Equality, Liberty, and the Tenth Circuit Decision in Favor of Gay Marriage

Modern right-libertarians sometimes contend that contemporary courts place undue emphasis on trying to explicate the requirements of constitutional equality and, in so doing, undercut securing the proper scope of the liberty rights secured by the Constitution. What they miss is that the fundamental rights long since recognized as part of the constitutional order become vastly less meaningful if they are not accompanied by an equal commitment to fulfilling the Declaration of Independence’s promise “that all men are created equal.” This has been a problem from the beginning. From the days of the early American republic, all the states and the nation managed to adopt bills of rights, and we have always been enamored of the concept of “inalienable” rights; but, despite the Declaration’s lip service to human equality, the nation began by the Constitution’s embracing the “slavery compromise” to ensure the creation of the federal union, even as we abandoned our natural law ideals...

The main project of the Reconstruction following the Civil War was to act to ensure that the “freedmen”—the newly “emancipated” former slaves—would be treated as equal citizens, enjoying equally under law. The Fourteenth Amendment thus guaranteed that states would not “deny to any person within its jurisdiction the equal protection of the laws.” Sometimes identifying a litigant’s claim as one legitimately concerning one of the Constitution’s fundamental rights is so straightforward as to be virtually incontestable. In many such cases, the central issue becomes whether by its nature the asserted right extends to the lawsuit’s claimant—and, then, whether the state’s legal system fails to extend the right equally to deserving American citizens. The question concerns “equality” as well as liberty.

In March of 2013, three gay couples filed suit in Utah’s federal district court, challenging Amendment 3 of Utah’s constitution and laws that forbad giving any recognition or protection to gay marriage. Plaintiffs alleged that Utah state laws deprived them of the “liberty” guaranteed them by the Due Process Clause, which included a fundamental right to marry. The district court ruled that there was a fundamental right to marry and that this right applied to every citizen “regardless of their sexual identity.” Kitchen v. Herbert, 961 F. Supp. 2d 1181, 1204 (D. Utah 2013). Plaintiffs also alleged that Utah law denied them equal protection of the law. The same court ruled that Utah law denied equal protection because it irrationally classified based on sexual orientation and thus denied a fundamental right to gay individuals. On June 25, 2014, the Tenth Circuit Court of Appeals upheld this decision invalidating Utah’s marriage laws. Kitchen v. Herbert, No. 13-4178 (June 25, 2014).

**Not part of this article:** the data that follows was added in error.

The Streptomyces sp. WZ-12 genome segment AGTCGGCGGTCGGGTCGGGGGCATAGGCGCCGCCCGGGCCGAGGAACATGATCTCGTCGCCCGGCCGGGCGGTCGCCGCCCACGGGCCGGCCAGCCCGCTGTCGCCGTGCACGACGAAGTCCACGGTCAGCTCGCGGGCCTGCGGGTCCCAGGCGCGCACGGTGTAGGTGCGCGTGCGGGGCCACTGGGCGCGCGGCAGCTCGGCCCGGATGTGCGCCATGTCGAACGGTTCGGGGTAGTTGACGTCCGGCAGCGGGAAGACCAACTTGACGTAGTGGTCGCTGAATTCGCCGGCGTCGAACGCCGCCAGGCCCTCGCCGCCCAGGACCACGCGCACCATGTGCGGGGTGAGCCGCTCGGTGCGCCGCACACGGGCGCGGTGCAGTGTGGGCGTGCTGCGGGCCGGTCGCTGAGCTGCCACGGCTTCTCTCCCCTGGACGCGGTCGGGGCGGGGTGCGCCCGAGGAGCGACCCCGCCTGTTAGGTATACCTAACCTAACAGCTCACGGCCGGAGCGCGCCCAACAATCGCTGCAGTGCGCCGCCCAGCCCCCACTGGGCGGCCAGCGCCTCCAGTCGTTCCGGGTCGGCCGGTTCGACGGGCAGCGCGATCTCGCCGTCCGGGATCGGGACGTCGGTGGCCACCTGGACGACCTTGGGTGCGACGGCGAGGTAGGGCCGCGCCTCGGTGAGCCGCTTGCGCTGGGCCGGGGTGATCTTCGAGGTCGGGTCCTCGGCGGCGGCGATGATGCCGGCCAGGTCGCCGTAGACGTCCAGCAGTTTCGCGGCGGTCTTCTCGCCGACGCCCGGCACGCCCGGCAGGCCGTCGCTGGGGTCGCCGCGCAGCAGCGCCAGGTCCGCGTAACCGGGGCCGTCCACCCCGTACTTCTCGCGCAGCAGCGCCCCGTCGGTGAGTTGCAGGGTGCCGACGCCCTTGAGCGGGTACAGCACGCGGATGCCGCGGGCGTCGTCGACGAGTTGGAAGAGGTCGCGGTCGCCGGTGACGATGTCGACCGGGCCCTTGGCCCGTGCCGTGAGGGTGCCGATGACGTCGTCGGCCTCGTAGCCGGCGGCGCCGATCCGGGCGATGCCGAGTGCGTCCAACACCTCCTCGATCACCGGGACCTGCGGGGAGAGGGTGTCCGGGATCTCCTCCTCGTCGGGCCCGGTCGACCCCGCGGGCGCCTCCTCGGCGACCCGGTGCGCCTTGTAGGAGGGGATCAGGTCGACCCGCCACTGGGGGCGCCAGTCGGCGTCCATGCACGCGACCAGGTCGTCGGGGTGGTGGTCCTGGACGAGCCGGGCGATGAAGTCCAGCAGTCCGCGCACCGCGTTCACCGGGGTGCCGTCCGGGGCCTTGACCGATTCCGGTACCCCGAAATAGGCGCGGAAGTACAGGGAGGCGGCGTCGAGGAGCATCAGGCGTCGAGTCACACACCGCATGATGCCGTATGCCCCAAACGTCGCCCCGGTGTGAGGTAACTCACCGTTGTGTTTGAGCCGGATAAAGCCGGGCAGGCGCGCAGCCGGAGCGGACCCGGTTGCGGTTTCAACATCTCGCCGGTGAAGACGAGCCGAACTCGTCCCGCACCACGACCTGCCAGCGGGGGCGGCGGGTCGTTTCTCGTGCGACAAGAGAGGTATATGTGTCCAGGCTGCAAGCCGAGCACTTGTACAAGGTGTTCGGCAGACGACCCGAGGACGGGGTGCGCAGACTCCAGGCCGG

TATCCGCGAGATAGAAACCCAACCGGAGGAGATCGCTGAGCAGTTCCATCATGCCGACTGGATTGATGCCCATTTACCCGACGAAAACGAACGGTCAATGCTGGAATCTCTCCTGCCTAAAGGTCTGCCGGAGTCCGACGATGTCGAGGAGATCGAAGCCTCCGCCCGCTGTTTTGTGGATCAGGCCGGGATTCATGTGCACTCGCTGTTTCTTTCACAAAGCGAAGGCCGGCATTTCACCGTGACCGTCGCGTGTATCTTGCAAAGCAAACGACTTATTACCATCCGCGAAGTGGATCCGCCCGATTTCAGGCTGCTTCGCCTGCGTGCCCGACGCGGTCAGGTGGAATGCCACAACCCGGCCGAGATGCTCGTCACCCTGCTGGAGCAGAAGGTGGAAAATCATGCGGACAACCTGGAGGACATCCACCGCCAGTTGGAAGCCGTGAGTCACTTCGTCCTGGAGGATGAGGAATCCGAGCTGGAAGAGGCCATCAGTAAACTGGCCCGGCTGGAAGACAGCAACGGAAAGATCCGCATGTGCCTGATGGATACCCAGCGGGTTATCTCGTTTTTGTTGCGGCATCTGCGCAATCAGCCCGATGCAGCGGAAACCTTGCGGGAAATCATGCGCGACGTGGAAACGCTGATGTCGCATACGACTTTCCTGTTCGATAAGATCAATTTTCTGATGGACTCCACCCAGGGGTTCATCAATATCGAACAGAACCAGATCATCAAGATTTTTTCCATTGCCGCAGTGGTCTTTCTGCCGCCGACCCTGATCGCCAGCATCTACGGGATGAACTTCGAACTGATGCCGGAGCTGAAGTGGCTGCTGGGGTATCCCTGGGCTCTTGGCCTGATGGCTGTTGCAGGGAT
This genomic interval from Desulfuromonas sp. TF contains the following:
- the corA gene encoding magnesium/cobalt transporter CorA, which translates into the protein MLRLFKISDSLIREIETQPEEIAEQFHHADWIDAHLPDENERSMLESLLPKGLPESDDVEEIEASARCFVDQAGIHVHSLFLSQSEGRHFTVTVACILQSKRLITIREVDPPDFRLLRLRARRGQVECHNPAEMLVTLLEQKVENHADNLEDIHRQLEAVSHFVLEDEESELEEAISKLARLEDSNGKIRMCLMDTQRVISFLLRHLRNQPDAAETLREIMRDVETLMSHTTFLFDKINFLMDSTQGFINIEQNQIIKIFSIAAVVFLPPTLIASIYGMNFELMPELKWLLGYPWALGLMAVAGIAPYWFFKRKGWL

The Tenth Circuit turned its attention almost immediately, even in the course of deciding on the scope of the right, to the issue of equal treatment of citizens under the law. Sometimes in explicating the scope of liberty interests, courts have emphasized the idea that the right received strong support in history and tradition. But in Kitchen, the Tenth Circuit noted pointedly that the Supreme Court in Loving v. Virginia, 388 U.S. 1 (1967), underscored how fundamental the right to marry was without even acknowledging that bans on interracial marriage were also well-established parts of the American tradition. Instead, the Court underscored that the premise underlying anti-miscegenation laws was clearly an assumption of white supremacy, and that laws that treated citizens quite differently depending on their race were presumptively unconstitutional. In fact, rather than focusing at all on whether there was a “right to interracial marriage,” the Court simply read American history as establishing a right to “the freedom of choice to marry.” Loving, 388 U.S. at 12.